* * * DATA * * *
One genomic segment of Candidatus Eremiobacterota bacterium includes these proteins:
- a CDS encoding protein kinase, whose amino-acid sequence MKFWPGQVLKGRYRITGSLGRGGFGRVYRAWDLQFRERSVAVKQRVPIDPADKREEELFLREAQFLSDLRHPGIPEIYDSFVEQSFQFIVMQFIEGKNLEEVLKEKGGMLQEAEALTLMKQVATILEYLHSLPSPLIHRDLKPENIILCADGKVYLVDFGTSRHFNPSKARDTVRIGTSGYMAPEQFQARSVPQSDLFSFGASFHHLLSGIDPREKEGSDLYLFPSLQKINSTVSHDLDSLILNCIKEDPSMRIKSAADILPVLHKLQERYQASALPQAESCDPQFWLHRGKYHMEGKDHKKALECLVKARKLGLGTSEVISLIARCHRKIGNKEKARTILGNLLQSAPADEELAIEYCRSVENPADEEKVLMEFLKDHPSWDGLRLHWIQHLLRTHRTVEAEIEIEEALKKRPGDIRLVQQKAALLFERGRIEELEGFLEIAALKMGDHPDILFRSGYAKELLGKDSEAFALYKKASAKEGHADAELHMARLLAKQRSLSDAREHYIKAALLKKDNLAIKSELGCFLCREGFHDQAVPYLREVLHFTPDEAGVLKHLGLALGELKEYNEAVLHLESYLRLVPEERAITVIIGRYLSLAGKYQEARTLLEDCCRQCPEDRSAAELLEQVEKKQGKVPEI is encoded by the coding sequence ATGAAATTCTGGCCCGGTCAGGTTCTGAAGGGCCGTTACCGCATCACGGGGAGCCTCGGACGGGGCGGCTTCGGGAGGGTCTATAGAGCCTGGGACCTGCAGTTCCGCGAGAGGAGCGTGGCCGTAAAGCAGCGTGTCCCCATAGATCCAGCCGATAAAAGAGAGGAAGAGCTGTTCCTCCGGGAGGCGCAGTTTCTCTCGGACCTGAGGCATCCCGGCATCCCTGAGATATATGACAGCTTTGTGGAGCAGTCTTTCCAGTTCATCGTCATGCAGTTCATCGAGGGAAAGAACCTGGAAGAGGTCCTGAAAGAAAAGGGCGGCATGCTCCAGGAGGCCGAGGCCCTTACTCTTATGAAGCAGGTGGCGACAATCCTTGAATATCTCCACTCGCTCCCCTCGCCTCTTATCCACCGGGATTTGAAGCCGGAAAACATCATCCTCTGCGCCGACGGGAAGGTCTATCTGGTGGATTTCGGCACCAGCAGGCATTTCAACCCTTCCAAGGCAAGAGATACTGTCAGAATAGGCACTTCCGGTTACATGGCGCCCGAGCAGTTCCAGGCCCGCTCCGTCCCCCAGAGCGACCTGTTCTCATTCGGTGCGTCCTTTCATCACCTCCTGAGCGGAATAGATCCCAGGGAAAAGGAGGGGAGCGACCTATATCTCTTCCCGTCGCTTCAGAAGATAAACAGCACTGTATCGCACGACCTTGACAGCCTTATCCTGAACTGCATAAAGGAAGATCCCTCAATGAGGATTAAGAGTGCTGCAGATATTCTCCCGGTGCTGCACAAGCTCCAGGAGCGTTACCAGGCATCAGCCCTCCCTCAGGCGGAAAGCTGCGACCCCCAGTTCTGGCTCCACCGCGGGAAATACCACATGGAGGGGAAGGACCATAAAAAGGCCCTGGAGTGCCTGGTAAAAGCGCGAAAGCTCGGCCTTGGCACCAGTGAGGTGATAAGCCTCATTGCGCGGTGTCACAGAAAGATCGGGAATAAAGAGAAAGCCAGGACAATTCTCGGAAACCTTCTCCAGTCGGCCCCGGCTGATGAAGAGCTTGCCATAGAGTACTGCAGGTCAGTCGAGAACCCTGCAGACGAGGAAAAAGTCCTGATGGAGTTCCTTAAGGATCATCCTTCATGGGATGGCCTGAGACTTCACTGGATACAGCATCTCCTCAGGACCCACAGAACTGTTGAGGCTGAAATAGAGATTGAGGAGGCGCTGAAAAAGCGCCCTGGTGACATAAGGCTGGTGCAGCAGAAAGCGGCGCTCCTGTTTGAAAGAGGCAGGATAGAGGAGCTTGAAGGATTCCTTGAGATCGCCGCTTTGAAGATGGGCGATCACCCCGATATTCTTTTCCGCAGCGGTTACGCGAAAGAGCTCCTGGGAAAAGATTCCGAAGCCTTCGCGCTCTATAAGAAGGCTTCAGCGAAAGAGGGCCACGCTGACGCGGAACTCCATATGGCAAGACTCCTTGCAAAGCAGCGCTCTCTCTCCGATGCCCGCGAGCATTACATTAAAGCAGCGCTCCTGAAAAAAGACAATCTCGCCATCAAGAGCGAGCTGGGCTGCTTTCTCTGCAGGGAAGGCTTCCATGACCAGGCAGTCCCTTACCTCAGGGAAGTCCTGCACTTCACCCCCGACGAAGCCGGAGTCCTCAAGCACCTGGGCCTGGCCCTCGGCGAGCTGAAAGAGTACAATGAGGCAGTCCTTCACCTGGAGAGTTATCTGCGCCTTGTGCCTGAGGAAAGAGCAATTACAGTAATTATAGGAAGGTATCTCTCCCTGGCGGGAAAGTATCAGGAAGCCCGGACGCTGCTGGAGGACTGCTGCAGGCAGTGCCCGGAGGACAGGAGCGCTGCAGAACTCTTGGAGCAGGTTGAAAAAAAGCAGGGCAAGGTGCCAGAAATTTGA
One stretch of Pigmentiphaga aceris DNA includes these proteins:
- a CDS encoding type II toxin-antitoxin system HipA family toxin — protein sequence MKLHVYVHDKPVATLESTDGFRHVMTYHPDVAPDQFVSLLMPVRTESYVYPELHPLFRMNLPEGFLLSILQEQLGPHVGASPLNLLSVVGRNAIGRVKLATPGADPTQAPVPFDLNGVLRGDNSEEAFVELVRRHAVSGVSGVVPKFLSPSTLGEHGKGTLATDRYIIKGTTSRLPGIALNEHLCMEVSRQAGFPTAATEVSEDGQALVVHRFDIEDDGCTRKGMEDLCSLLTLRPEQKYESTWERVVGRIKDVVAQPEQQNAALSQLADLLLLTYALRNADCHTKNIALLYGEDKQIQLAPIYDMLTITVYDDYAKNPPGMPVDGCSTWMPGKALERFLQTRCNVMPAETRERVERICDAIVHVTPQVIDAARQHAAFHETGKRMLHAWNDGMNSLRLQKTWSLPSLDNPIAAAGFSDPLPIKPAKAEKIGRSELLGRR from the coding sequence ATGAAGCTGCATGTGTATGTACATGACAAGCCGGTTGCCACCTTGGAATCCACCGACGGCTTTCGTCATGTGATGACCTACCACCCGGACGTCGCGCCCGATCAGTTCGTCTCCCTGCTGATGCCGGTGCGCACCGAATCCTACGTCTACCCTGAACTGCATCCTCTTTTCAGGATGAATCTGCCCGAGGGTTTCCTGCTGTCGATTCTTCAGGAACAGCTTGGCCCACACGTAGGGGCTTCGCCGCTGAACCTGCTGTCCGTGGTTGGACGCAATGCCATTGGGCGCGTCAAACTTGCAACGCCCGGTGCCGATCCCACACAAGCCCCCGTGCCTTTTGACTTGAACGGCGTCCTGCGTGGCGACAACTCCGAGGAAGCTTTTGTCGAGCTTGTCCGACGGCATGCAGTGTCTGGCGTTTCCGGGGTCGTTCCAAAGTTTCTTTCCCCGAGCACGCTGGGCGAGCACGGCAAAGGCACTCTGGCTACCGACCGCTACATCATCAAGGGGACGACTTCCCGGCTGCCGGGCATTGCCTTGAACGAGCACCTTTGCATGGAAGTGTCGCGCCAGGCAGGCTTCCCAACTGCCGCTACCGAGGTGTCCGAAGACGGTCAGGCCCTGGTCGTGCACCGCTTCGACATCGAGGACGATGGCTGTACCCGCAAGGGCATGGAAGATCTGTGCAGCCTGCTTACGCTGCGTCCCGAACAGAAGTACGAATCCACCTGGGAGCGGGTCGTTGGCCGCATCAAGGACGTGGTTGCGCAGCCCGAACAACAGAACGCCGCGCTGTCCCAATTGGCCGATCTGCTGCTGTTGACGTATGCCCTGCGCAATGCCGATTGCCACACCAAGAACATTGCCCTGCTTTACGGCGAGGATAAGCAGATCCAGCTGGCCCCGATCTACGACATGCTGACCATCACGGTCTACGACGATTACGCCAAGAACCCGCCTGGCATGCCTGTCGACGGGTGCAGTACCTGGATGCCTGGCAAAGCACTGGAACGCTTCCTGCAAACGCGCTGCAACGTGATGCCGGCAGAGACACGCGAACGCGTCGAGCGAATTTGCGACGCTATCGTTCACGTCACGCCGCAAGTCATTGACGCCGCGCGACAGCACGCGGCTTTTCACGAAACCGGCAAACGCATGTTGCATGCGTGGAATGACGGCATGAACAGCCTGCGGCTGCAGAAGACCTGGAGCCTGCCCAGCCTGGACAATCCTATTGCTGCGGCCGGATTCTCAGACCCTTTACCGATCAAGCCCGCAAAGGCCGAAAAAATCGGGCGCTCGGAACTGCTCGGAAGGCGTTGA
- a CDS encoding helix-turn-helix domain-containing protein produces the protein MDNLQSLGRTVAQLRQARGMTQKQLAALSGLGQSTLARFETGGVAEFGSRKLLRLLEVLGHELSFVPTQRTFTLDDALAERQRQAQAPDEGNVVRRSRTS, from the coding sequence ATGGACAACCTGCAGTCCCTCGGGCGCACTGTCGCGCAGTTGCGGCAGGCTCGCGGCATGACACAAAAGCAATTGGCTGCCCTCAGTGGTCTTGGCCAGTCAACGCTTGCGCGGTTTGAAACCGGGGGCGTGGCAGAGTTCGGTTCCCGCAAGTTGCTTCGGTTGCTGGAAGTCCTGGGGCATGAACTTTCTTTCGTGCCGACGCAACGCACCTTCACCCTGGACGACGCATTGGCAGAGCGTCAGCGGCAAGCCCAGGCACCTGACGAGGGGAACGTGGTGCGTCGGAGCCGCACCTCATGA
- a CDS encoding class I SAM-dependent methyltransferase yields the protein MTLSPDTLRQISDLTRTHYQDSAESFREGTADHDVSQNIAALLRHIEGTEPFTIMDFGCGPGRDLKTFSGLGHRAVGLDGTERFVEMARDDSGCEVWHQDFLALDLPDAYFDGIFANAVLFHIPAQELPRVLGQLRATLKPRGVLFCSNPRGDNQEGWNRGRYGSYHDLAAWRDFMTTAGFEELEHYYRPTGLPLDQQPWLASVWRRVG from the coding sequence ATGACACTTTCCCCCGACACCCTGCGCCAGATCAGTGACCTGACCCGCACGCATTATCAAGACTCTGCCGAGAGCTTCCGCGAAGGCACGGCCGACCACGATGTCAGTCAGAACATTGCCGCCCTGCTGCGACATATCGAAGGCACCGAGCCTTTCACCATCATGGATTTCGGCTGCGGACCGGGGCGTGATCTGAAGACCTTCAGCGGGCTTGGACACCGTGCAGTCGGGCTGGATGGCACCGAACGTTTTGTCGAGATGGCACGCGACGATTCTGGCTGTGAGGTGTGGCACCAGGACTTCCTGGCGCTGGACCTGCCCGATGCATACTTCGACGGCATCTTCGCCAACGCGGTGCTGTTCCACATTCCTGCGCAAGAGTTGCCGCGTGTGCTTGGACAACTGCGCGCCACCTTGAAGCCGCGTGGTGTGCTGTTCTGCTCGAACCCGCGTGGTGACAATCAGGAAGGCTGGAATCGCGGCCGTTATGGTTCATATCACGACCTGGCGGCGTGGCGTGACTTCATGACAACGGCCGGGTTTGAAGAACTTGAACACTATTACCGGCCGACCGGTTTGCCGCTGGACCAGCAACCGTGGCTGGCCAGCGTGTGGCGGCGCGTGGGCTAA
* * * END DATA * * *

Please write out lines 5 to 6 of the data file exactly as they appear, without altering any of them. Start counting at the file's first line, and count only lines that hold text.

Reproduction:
- a CDS encoding helix-turn-helix domain-containing protein produces the protein MDNLQSLGRTVAQLRQARGMTQKQLAALSGLGQSTLARFETGGVAEFGSRKLLRLLEVLGHELSFVPTQRTFTLDDALAERQRQAQAPDEGNVVRRSRTS, from the coding sequence ATGGACAACCTGCAGTCCCTCGGGCGCACTGTCGCGCAGTTGCGGCAGGCTCGCGGCATGACACAAAAGCAATTGGCTGCCCTCAGTGGTCTTGGCCAGTCAACGCTTGCGCGGTTTGAAACCGGGGGCGTGGCAGAGTTCGGTTCCCGCAAGTTGCTTCGGTTGCTGGAAGTCCTGGGGCATGAACTTTCTTTCGTGCCGACGCAACGCACCTTCACCCTGGACGACGCATTGGCAGAGCGTCAGCGGCAAGCCCAGGCACCTGACGAGGGGAACGTGGTGCGTCGGAGCCGCACCTCATGA
- a CDS encoding class I SAM-dependent methyltransferase yields the protein MTLSPDTLRQISDLTRTHYQDSAESFREGTADHDVSQNIAALLRHIEGTEPFTIMDFGCGPGRDLKTFSGLGHRAVGLDGTERFVEMARDDSGCEVWHQDFLALDLPDAYFDGIFANAVLFHIPAQELPRVLGQLRATLKPRGVLFCSNPRGDNQEGWNRGRYGSYHDLAAWRDFMTTAGFEELEHYYRPTGLPLDQQPWLASVWRRVG from the coding sequence ATGACACTTTCCCCCGACACCCTGCGCCAGATCAGTGACCTGACCCGCACGCATTATCAAGACTCTGCCGAGAGCTTCCGCGAAGGCACGGCCGACCACGATGTCAGTCAGAACATTGCCGCCCTGCTGCGACATATCGAAGGCACCGAGCCTTTCACCATCATGGATTTCGGCTGCGGACCGGGGCGTGATCTGAAGACCTTCAGCGGGCTTGGACACCGTGCAGTCGGGCTGGATGGCACCGAACGTTTTGTCGAGATGGCACGCGACGATTCTGGCTGTGAGGTGTGGCACCAGGACTTCCTGGCGCTGGACCTGCCCGATGCATACTTCGACGGCATCTTCGCCAACGCGGTGCTGTTCCACATTCCTGCGCAAGAGTTGCCGCGTGTGCTTGGACAACTGCGCGCCACCTTGAAGCCGCGTGGTGTGCTGTTCTGCTCGAACCCGCGTGGTGACAATCAGGAAGGCTGGAATCGCGGCCGTTATGGTTCATATCACGACCTGGCGGCGTGGCGTGACTTCATGACAACGGCCGGGTTTGAAGAACTTGAACACTATTACCGGCCGACCGGTTTGCCGCTGGACCAGCAACCGTGGCTGGCCAGCGTGTGGCGGCGCGTGGGCTAA